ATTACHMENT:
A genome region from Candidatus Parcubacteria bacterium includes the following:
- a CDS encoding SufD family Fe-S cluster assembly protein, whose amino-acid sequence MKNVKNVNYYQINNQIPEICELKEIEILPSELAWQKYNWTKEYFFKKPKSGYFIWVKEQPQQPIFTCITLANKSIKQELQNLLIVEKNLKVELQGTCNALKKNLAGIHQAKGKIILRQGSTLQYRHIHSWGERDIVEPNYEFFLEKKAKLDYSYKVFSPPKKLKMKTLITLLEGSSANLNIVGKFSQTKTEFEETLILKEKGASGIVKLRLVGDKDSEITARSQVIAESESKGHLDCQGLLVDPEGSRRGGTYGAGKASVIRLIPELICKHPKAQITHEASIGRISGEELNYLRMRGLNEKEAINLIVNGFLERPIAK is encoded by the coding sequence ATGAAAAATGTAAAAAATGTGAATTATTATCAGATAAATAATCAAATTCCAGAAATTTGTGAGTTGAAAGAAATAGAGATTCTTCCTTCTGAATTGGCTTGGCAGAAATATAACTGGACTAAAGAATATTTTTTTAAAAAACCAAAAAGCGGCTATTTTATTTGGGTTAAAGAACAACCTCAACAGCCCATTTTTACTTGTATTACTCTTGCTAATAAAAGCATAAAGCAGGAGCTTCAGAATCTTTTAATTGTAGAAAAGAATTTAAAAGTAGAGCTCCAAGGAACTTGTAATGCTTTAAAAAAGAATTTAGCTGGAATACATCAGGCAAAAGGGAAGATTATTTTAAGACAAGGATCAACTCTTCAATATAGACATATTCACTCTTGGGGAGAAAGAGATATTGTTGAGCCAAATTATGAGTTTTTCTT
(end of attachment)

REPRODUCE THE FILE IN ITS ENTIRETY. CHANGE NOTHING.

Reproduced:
A genome region from Candidatus Parcubacteria bacterium includes the following:
- a CDS encoding SufD family Fe-S cluster assembly protein, whose amino-acid sequence MKNVKNVNYYQINNQIPEICELKEIEILPSELAWQKYNWTKEYFFKKPKSGYFIWVKEQPQQPIFTCITLANKSIKQELQNLLIVEKNLKVELQGTCNALKKNLAGIHQAKGKIILRQGSTLQYRHIHSWGERDIVEPNYEFFLEKKAKLDYSYKVFSPPKKLKMKTLITLLEGSSANLNIVGKFSQTKTEFEETLILKEKGASGIVKLRLVGDKDSEITARSQVIAESESKGHLDCQGLLVDPEGSRRGGTYGAGKASVIRLIPELICKHPKAQITHEASIGRISGEELNYLRMRGLNEKEAINLIVNGFLERPIAK is encoded by the coding sequence ATGAAAAATGTAAAAAATGTGAATTATTATCAGATAAATAATCAAATTCCAGAAATTTGTGAGTTGAAAGAAATAGAGATTCTTCCTTCTGAATTGGCTTGGCAGAAATATAACTGGACTAAAGAATATTTTTTTAAAAAACCAAAAAGCGGCTATTTTATTTGGGTTAAAGAACAACCTCAACAGCCCATTTTTACTTGTATTACTCTTGCTAATAAAAGCATAAAGCAGGAGCTTCAGAATCTTTTAATTGTAGAAAAGAATTTAAAAGTAGAGCTCCAAGGAACTTGTAATGCTTTAAAAAAGAATTTAGCTGGAATACATCAGGCAAAAGGGAAGATTATTTTAAGACAAGGATCAACTCTTCAATATAGACATATTCACTCTTGGGGAGAAAGAGATATTGTTGAGCCAAATTATGAGTTTTTCTT